Whether you are awaiting the results of a Basic, Standard or Enhanced DBS check for a potential employee, you will, of course, be hoping that the report comes back clear so that you can sign contracts and get your candidate working as soon as possible.
But what do you do if the check comes back with a criminal history? As an employer, it is illegal to discriminate against an individual based on their criminal record, unless the conviction shows that it would be unsafe to employ the candidate.
Below, we discuss what you are supposed to do in these circumstances.
Firstly, what is a clear DBS check?
A clear DBS check means that there is no record of criminal history against the individual being checked. However, this doesn’t mean the candidate has never been in trouble with the law.
Spent convictions do not show on Basic DBS checks (but will on standard or enhanced checks) and some crimes will be filtered out to protect the candidate under the Rehabilitation of Offenders Act 1974.
When can you not offer a job to someone based on their criminal history?
You’re probably wondering when you can legally renege on a job offer following a DBS check. The only occasion where it is legal to do so depends on:
- If the role involves a regulated activity
- The crime is relevant to the job, i.e., the role is in retail, and the candidate was caught stealing
It is worth referring to the Rehabilitations Act on each occasion to ensure you are operating lawfully.
If the offence is not relevant to either of these points, it is illegal to discriminate against them based on their criminal history.
What to do if a candidate’s DBS check comes back with a criminal history
Ensure the information stays confidential
Whether or not you employ the individual, you must never discuss the DBS findings with other people, including those in your employ. You can only discuss the results with third parties with the consent of the candidate. Revealing information from a DBS check would put you in breach of Data Protection legislation.
Check the Rehabilitation of Offenders Act
You must reach a fair decision when you come across a DBS check with criminal activity. The Act recommends you consider the following:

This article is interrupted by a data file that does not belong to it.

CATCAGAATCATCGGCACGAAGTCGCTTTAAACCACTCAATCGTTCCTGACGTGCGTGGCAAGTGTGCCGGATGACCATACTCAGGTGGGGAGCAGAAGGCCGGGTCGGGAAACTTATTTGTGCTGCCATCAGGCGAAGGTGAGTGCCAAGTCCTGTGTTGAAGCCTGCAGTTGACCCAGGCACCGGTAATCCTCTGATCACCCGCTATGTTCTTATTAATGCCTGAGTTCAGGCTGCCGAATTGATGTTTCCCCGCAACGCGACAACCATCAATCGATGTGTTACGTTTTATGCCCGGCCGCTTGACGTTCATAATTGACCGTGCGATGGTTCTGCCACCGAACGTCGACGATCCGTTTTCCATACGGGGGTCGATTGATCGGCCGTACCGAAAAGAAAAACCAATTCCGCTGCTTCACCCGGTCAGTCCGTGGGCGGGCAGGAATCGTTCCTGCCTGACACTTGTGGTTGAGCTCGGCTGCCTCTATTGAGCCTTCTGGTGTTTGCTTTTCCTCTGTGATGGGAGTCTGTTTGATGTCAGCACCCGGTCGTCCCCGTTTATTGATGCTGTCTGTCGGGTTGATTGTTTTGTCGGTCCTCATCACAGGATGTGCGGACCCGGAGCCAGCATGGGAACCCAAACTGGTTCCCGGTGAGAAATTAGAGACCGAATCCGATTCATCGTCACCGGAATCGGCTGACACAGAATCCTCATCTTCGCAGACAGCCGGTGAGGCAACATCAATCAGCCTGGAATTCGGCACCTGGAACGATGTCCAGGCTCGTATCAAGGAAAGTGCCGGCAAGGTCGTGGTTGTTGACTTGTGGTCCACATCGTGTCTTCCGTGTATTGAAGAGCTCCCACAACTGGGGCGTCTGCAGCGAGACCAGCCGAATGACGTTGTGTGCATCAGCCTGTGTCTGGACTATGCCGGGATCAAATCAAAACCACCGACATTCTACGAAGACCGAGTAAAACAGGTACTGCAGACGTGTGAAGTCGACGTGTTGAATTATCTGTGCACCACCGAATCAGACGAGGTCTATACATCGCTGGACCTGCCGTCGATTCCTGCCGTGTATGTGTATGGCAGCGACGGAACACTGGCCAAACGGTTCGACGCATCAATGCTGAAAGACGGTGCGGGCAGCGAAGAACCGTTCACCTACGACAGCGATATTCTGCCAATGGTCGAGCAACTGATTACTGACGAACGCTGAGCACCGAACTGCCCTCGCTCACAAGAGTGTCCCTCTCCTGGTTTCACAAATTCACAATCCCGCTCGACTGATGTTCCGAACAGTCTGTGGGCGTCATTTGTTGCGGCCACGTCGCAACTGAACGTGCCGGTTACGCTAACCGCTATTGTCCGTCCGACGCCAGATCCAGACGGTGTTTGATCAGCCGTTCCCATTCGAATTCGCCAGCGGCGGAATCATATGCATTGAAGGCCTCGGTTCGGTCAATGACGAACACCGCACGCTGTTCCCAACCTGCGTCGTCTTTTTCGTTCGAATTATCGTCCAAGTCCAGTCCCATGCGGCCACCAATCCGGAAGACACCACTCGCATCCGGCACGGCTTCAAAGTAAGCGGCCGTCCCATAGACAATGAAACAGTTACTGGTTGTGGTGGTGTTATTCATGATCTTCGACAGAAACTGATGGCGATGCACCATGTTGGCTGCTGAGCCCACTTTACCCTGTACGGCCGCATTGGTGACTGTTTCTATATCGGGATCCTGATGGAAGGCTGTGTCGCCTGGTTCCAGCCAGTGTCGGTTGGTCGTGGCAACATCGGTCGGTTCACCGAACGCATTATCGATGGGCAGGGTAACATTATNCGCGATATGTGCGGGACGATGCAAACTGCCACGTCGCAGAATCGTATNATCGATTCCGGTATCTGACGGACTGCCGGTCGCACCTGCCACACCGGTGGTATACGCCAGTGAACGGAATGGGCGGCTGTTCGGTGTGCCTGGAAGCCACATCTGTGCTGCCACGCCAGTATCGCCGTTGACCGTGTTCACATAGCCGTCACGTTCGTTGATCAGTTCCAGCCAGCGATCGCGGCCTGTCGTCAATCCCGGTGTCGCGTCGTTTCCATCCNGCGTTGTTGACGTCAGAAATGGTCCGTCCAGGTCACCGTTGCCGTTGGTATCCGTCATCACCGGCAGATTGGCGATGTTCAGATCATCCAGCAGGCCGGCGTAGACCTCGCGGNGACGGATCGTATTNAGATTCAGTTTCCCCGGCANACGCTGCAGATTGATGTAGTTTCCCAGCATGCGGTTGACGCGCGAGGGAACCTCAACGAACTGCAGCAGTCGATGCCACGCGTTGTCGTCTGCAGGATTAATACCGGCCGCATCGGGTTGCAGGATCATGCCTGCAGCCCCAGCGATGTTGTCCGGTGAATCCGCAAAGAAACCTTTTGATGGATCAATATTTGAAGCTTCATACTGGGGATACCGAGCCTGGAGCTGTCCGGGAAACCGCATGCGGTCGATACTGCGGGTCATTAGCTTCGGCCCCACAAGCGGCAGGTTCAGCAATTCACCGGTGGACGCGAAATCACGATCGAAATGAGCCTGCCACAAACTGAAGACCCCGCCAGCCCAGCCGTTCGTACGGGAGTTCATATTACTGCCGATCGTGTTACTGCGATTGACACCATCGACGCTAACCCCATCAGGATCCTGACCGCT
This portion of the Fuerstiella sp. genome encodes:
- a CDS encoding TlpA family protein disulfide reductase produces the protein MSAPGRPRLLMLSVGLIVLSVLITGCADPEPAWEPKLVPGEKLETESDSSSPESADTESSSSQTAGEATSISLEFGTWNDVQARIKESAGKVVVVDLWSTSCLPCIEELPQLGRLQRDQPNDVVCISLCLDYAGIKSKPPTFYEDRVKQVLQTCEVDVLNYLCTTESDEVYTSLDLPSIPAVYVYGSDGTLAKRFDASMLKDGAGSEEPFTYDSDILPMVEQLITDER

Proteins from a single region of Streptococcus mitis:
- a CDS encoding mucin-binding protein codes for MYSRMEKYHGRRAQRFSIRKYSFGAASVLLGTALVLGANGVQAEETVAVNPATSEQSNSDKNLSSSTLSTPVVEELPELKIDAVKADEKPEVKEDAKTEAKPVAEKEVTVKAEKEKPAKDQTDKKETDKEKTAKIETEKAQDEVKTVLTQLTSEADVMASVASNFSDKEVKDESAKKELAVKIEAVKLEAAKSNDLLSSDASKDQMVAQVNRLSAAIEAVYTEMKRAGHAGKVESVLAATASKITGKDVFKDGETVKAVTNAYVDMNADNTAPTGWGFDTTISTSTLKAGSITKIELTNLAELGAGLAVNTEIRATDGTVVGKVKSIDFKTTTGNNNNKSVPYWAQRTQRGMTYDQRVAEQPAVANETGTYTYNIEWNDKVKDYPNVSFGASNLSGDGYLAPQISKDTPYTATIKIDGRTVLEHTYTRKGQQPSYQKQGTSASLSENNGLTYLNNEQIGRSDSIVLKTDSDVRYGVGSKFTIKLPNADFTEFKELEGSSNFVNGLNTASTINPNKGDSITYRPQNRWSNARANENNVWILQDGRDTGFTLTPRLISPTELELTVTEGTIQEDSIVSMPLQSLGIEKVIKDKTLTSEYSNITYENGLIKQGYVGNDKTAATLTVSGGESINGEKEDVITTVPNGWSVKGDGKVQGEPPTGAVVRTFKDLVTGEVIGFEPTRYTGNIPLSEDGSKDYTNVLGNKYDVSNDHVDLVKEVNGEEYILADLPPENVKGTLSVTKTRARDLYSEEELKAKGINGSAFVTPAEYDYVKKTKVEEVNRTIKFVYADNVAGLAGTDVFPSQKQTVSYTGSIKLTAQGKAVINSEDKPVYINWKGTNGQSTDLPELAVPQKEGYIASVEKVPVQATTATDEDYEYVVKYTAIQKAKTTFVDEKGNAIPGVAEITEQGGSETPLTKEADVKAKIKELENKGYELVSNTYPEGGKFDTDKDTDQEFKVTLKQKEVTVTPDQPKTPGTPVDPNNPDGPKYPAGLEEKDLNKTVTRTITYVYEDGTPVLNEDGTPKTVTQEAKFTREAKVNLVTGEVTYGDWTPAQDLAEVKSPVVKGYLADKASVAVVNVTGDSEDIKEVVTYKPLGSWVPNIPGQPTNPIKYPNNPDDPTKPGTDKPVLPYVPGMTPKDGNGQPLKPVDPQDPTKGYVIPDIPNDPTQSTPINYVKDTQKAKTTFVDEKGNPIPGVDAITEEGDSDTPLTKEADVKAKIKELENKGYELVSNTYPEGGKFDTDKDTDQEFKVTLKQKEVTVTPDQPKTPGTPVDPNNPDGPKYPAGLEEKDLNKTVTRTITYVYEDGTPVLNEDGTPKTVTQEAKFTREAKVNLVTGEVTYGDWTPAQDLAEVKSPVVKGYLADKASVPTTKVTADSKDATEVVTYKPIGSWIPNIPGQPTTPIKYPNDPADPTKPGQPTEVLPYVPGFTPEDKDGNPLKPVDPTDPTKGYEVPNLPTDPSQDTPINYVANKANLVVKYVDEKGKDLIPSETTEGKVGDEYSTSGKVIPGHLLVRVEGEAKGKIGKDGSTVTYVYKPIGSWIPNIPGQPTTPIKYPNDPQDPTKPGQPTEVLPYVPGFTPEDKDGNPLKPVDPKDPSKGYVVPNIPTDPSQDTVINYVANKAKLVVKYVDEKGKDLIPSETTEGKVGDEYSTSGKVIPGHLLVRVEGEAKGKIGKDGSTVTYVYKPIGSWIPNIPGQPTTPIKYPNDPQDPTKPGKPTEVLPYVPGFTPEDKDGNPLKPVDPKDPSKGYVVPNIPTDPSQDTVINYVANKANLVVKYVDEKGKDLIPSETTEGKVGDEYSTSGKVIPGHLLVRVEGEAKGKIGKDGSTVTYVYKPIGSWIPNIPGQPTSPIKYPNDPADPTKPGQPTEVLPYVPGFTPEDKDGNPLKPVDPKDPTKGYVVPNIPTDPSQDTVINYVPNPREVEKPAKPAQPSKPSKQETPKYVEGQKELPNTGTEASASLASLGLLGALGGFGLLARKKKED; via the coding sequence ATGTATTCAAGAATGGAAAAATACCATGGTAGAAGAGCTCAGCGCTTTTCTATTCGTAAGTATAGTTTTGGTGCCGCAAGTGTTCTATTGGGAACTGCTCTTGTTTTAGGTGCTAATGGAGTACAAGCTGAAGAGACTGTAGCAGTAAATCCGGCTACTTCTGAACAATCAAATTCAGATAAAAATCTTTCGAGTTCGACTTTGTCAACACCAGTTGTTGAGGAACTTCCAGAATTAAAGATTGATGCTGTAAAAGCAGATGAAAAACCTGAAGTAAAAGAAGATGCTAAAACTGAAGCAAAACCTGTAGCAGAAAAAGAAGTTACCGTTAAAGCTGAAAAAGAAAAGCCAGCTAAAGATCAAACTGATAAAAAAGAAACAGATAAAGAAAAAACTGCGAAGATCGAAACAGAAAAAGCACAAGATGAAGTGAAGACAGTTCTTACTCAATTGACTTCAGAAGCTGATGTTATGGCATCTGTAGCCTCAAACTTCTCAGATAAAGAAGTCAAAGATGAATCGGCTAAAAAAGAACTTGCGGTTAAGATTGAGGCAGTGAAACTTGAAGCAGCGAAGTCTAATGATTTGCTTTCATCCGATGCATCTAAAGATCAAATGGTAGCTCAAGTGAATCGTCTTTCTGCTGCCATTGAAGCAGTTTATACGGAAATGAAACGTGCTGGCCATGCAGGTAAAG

- How old was the candidate when the crime took place?
- How long ago was the offence?
- Is there a pattern of offence, or was this an isolated crime?
- What was the nature of the crime?
- Is the crime relevant to the position?
- What do you know about the candidate’s activity since the offence took place
Speak with the candidate
Have an open and honest conversation with the candidate on the results of the check. The aim is to gather enough information to help you make an informed recruitment decision. This should only happen if the conviction or caution is relevant to the role.
If a candidate does not wish to show you their certificate, you are in your rights to reach a decision with that in mind. To prevent this from happening, you should clearly state the requirement to present a certificate as part of the recruitment process.
What to do if a previously clean DBS check comes back with new information following employment?
A DBS certificate is essentially only valid up until the point the certificate is issued. Therefore, we recommend that you regularly update the check. (When you use our systems, you can see how old each check is and request an update.)
If a new conviction is unsurfaced that directly impacts your employee’s eligibility to carry out their job safely, you have the right to terminate employment.
However, we recommend reviewing the Rehabilitation of Offenders Act 1974, the DBS policy and the Recruitment of Ex-Offenders and speak with your employee before reaching any decision.
What to do with the DBS information
When it comes to storing the information, ensure that you are fully compliant with the Data Protection Act 2018, GDPR, and any other legislation. All physical copies of DBS information have to be stored:
- In a secure, lockable storage container
- The container cannot be portable
- Access to the container must be strictly controlled
- Only those who are entitled to view the information should be granted access
- Encrypted if the data is help on a computer
- The computer records should be password-restricted
When you use our online system to store your checks, everything is held within an IOS27001 secure centre.
All DBS records should be destroyed six months after a recruitment decision is made.
If the DBS check on a potential candidate, or even an employee, comes back with criminal activity and you require legislative advice, please do get in touch. As an umbrella body of the Disclosure and Barring Service, we would be happy to help.